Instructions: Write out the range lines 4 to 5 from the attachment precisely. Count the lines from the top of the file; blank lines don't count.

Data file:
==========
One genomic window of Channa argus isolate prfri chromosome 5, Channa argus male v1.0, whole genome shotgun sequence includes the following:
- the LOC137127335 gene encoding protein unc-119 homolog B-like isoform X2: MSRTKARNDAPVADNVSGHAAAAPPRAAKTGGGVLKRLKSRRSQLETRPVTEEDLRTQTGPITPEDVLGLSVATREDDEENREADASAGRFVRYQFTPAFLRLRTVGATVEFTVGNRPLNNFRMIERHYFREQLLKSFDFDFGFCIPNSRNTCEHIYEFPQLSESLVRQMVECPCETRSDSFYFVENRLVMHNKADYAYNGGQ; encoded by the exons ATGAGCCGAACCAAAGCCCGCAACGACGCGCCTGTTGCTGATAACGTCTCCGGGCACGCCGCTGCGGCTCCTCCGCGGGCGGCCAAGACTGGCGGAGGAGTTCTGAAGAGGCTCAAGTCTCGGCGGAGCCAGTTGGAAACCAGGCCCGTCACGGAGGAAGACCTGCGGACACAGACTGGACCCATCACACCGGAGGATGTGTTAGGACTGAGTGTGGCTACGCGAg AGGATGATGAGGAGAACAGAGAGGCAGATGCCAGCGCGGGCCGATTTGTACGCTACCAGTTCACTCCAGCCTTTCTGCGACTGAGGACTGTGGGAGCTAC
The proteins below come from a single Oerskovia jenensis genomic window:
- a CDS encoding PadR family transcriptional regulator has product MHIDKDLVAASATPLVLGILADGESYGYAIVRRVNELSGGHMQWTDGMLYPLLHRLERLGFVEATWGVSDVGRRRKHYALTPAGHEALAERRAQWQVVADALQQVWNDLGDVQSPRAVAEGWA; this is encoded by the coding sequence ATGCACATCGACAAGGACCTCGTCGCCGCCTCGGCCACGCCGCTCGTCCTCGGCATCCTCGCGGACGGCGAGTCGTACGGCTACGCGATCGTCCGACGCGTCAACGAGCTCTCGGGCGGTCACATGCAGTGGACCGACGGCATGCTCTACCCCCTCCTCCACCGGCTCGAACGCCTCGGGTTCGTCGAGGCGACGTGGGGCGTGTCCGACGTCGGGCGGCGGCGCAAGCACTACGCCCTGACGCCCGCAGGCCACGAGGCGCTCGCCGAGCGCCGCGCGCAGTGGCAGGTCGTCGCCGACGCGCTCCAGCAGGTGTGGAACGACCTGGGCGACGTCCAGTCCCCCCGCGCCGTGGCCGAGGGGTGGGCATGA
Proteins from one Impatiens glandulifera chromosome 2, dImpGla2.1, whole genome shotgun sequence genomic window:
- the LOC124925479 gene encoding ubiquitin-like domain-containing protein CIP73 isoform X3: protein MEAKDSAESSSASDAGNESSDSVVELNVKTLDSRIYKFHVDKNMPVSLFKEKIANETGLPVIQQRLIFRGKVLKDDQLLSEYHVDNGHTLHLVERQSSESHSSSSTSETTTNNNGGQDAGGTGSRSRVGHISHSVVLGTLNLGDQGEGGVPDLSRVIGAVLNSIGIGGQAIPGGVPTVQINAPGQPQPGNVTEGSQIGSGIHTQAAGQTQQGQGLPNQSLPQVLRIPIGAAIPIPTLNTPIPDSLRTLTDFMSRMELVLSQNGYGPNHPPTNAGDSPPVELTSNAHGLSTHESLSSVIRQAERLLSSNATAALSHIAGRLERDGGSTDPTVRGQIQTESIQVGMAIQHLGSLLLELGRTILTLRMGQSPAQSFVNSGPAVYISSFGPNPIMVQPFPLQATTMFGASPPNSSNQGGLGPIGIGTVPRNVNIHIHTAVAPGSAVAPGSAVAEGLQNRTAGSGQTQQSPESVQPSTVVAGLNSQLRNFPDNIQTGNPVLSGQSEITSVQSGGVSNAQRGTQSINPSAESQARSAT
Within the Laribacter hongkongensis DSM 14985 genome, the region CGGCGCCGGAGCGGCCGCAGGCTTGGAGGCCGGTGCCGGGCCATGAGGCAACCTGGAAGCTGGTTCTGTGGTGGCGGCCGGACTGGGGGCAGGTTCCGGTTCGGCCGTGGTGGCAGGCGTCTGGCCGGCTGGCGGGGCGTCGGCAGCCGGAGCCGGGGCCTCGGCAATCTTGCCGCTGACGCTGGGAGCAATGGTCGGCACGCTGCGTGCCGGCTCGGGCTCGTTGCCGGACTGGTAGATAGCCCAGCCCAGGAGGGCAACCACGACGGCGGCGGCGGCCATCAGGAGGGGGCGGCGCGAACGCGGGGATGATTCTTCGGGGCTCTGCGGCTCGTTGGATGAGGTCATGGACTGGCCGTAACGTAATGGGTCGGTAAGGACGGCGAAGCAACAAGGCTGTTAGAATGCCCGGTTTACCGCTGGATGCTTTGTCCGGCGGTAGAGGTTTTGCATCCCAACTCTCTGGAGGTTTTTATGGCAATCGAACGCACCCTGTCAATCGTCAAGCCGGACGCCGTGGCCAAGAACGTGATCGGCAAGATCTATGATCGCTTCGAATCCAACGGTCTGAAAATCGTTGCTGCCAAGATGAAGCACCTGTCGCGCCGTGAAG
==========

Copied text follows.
- a CDS encoding PadR family transcriptional regulator has product MHIDKDLVAASATPLVLGILADGESYGYAIVRRVNELSGGHMQWTDGMLYPLLHRLERLGFVEATWGVSDVGRRRKHYALTPAGHEALAERRAQWQVVADALQQVWNDLGDVQSPRAVAEGWA; this is encoded by the coding sequence ATGCACATCGACAAGGACCTCGTCGCCGCCTCGGCCACGCCGCTCGTCCTCGGCATCCTCGCGGACGGCGAGTCGTACGGCTACGCGATCGTCCGACGCGTCAACGAGCTCTCGGGCGGTCACATGCAGTGGACCGACGGCATGCTCTACCCCCTCCTCCACCGGCTCGAACGCCTCGGGTTCGTCGAGGCGACGTGGGGCGTGTCCGACGTCGGGCGGCGGCGCAAGCACTACGCCCTGACGCCCGCAGGCCACGAGGCGCTCGCCGAGCGCCGCGCGCAGTGGCAGGTCGTCGCCGACGCGCTCCAGCAGGTGTGGAACGACCTGGGCGACGTCCAGTCCCCCCGCGCCGTGGCCGAGGGGTGGGCATGA
Proteins from one Impatiens glandulifera chromosome 2, dImpGla2.1, whole genome shotgun sequence genomic window: